Sunday, 3 September 2017
What happened to our family from 1851? Generation Four: Ellen Donoghue & Mary Ann O'Donoghue & William Rochester
Thursday, 1 June 2017
Two: James Donoghue (b.c.1775) & Julia Boyle – ggggrandparents
Three: Thomas Donoghue (b.1806) & Ellen Connor - gggrandparents
Four: Julia Donoghue (b.1834) & John Carrington (b.1830)
James Donoghue (b.1836)
Catherine Donoghue (b.1839) & James Madden (b.1848?)
John Donoghue (b.1841)
Thomas O’Donoghue (b.1844) & Mary Sullivan (b.1845) ggrandparents
There were lots of Irish in this area south of the East India Dock Road in the 1850s to 1880s and many must have had to learn English as a starter. Both Uncles Bernie and Len heard a lot about Thomas, but were too young to have known him. I was told he was literate and used to correct the children's pronunciation and spellings. They both recalled some Irish being spoken in the home by the older folk.
The marriage certificate is shown below
- Mary was born 27 July 1866. She died 14 days later of convulsions. The informant at both birth and death was James Sullivan of 8 Croucher Place, Railway Street. I suspect that he was her uncle because her brother would only have been 15 at the time. But where was Thomas? Perhaps the birth came in a rush and he was at work. At all future birth and deaths Thomas was present.
I find this rather confusing. I conclude he was a boilermaker who spent most of his time riveting, but could presumably carry out the full range of skills if required
Created in 1857, this company was the largest shipbuilder on the Thames, its premises described by the Mechanics' Magazine in 1861 as ‘Leviathan Workshops’. This 1867 map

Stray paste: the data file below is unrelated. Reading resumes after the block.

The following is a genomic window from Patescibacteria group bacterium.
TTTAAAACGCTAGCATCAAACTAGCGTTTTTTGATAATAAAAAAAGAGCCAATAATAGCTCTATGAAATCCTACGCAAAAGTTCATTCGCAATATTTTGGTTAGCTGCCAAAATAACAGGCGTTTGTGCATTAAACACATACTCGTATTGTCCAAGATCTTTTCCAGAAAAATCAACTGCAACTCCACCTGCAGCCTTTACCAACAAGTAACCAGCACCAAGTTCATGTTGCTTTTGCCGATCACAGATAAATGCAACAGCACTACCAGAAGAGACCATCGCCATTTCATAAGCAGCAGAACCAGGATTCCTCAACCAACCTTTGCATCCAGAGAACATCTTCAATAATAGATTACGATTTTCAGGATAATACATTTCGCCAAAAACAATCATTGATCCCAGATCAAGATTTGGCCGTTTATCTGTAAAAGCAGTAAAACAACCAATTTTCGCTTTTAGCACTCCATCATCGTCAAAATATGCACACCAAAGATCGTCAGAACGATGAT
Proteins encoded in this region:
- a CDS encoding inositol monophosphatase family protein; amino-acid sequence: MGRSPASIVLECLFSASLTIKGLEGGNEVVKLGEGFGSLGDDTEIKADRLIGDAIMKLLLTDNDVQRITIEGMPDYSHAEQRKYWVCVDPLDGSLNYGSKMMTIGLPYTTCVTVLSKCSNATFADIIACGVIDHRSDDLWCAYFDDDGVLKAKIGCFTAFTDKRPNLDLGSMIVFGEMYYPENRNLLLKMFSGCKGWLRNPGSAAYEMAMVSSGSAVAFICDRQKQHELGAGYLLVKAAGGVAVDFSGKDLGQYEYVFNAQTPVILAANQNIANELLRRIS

Crossrail archaeologists have recently uncovered evidence of this historic shipbuilding company that closed down a century ago.
Uncle Len told me that Thomas worked on the Devastation-Class ironclad turret ship HMS Thunderer, 9330 tons, built for the Royal Navy in the 1870s. She was refitted in 1881 at the Thames Ironworks and modernised in 1890-2. This ship was taken out of service in 1907 and sold for scrap in 1909.
She was replaced by another Thunderer, a 22,500 ton battleship that took part in WWI. She was the sixth ship of her name to serve in the Royal Navy and was laid down by the Thames Ironworks and Shipbuilding Company on 13 April 1910 and launched on 1 February 1911. She was commissioned on 15 June 1912 at Devonport. Thomas would have been 66 in 1910 so I don’t know if he would have worked on this one.
The company also built sections of Sir Alexander Binnie's Blackwall Tunnel in 1895. The tunnel was more than 1300 metres (4410 feet) long and passed under the Thames to Greenwich.
Only the lucky few would be selected, the rest would be sent home without payment. The employers wanted to have a large number of men available for work but they did not want to pay them when there was no work.
Marches took place from Poplar into the City and to Tower Hill. Finally the employers gave in and all of the dockers’ demands were met.
This picture is of the shipbuilding foremen at the Blackwall works. I wonder if Thomas is amongst them.
It is likely that Thomas retired when he was 70 as this was the pattern of the time, but it would have depended on the arrangements at Thames Ironworks.